Encyclopedia of Civil War Military Biography – U
ULLMANN, Daniel, soldier, born in Wilmington, Delaware, 28 April, 1810. He was graduated at Yale in 1829, studied law, was admitted to the bar, and practised in New York, where he was master in chancery from 1839 till 1844. In 1854 he was the candidate of the American or Know-Nothing Party for governor of New York, and received a very large vote. In 1861 he raised the 78th New York Volunteers, in which he served as colonel, was captured in August, 1862, and confined in Libby Prison until October of that year, when he was released on parole. He was promoted brigadier-general on 13 January, 1863, and ordered to appoint a cadre of officers and to go to Louisiana to raise five regiments of colored troops, afterward increased to a corps. This was the first order issued by the U. S. government for the raising of colored troops. He was brevetted major-general of U. S. volunteers on 13 March, 1865, was mustered out, 24 August, 1865, and was made major-general in November, 1865. General Ullmann received the degree of LL. D. from Madison University in 1861. Appletons’ Cyclopaedia of American Biography, 1888, Vol. VI, p. 205.
UNDERWOOD, Adin Ballou, soldier, born in Milford, Massachusetts, 19 May, 1828; died in Boston, Massachusetts, 14 January, 1888. His ancestors came to Hingham before 1637 and afterward settled in Watertown. His father, Orison, was a brigadier-general of militia. After graduation at Brown in 1849 the son studied law at Harvard, was admitted to the bar in 1853, and settled in Boston in 1855. At the beginning of the Civil War he was active in raising recruits, and he was appointed captain in the 2d Massachusetts Infantry in April, 1861. He became major in the 33d Regiment in July, 1862, lieutenant-colonel and colonel in the same year, participated in the battles of Fredericksburg. Chancellorsville, and Gettysburg, and served under General Joseph Hooker at Lookout Mountain, but, being dangerously wounded, was disabled from further field duty. He was appointed brigadier-general of volunteers on 13 January, 1863, received the brevet of major-general of volunteers on 13 August, 1865, and was mustered out on 10 July, 1866. For nearly twenty years he was surveyor of the port of Boston. General Underwood published "Three Years' Service of the Twenty-third Massachusetts Infantry" (Boston. 1881). Appletons’ Cyclopaedia of American Biography, 1888, Vol. VI, p. 209.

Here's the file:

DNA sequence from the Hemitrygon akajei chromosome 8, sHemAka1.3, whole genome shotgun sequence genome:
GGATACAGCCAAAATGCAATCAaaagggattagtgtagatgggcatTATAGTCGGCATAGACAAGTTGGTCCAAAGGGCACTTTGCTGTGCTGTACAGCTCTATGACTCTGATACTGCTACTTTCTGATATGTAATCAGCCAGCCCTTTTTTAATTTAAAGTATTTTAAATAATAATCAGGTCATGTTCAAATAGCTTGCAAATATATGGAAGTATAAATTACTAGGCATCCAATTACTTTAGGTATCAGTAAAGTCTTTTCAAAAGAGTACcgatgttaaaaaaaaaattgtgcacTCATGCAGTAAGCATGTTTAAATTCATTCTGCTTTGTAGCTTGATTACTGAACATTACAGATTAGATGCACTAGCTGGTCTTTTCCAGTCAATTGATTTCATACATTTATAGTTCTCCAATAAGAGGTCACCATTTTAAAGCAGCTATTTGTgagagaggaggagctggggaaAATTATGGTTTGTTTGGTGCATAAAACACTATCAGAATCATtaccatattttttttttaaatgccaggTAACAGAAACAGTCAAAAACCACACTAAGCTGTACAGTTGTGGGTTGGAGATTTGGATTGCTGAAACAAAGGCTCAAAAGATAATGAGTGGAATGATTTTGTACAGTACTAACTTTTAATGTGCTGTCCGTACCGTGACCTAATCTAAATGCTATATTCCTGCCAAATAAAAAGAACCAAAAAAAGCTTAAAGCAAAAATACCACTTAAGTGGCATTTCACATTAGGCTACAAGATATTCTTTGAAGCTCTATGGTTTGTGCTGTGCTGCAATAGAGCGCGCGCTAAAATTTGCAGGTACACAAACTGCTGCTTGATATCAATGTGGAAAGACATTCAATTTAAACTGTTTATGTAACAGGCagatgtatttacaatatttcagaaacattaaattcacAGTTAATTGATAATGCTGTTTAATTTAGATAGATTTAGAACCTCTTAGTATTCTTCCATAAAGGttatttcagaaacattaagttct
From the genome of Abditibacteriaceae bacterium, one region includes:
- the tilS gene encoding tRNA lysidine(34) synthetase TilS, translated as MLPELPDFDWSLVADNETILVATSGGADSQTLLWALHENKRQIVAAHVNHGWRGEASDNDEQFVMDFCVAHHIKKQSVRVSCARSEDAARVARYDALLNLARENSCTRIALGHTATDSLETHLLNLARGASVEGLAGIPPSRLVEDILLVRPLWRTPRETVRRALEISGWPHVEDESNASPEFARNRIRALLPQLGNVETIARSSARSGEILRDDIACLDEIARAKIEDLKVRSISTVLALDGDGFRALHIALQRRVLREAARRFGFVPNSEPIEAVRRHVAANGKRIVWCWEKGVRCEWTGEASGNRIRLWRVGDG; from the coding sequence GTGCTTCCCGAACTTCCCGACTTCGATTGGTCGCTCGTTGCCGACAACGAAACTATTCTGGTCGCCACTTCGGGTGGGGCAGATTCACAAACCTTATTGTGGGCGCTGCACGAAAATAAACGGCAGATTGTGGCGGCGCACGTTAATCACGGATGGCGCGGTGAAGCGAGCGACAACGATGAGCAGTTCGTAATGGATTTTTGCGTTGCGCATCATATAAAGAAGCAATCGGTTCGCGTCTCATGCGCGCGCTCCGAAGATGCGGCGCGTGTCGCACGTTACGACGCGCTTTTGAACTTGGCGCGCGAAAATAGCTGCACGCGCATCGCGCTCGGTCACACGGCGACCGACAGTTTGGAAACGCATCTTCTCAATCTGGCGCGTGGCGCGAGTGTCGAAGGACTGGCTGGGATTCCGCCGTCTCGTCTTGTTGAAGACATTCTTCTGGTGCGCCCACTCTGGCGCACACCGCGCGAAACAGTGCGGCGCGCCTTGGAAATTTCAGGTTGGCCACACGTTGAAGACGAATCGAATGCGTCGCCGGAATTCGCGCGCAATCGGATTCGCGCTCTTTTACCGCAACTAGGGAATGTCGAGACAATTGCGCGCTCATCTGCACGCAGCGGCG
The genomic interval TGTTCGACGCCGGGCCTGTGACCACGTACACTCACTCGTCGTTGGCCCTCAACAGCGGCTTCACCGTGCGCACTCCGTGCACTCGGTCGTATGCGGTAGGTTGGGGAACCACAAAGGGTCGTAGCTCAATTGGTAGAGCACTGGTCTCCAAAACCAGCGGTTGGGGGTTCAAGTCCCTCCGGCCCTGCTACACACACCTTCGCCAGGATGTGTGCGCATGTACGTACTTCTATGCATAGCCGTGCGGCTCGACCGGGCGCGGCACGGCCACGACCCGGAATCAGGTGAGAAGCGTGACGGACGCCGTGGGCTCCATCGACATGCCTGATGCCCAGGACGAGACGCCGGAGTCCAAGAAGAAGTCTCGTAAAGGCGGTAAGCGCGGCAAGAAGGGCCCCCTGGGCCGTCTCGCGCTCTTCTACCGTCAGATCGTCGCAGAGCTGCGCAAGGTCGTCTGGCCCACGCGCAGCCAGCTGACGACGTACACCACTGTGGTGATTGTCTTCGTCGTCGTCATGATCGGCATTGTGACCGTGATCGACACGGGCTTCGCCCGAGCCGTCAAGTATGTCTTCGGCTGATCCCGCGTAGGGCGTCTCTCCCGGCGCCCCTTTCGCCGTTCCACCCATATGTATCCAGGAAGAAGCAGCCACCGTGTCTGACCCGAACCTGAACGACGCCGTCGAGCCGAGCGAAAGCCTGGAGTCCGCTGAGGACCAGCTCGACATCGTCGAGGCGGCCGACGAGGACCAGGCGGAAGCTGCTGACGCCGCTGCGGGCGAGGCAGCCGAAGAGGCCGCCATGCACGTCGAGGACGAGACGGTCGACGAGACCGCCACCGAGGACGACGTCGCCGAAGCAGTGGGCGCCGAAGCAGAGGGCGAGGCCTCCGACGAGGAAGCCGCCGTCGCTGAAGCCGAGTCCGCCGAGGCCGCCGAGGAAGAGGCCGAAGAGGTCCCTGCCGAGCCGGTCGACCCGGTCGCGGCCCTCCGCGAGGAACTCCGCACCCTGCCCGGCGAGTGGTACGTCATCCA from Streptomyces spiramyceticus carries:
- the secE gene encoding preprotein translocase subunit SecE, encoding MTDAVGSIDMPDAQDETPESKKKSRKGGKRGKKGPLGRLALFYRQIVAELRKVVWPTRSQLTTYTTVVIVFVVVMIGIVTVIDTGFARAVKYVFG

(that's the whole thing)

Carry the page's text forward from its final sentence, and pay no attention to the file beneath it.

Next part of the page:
UNDERWOOD, John Cox, engineer, born in Georgetown, D. C., 12 September, 1840, moved to Kentucky with his father. After graduation at Rensselaer polytechnic institute in 1862, he entered the Confederate Army and served as a military engineer in Virginia, but was captured in 1863 and confined in prisons in Cincinnati and Boston until the close of the war. He then returned to Kentucky, where he has since engaged in engineering, and has contributed to the improvement of his part of the state. He was engineer in charge of the public works of Warren County, City engineer of Bowling Green in 1868-'75, and mayor of that town in 1870-'2. He was active in the reorganization of the Democratic Party in Kentucky, was a member of the state executive committee, Speaker of the Senate in 1876, where his casting-vote defeated the whipping-post bill, and in 1876-'80 was lieutenant-governor of Kentucky. Mr. Underwood established the "Kentucky Intelligencer" in Bowling Green, but transferred this journal to Louisville, and consolidated it with the " Post." In 1881 he moved to Covington, and organized a daily newspaper publishing company in Cincinnati, Ohio, where in 1882 the " Daily News," of which he was general manager, began to be issued. He has published various official documents in the form of pamphlets and reports. Appletons’ Cyclopaedia of American Biography, 1888, Vol. VI, p. 211.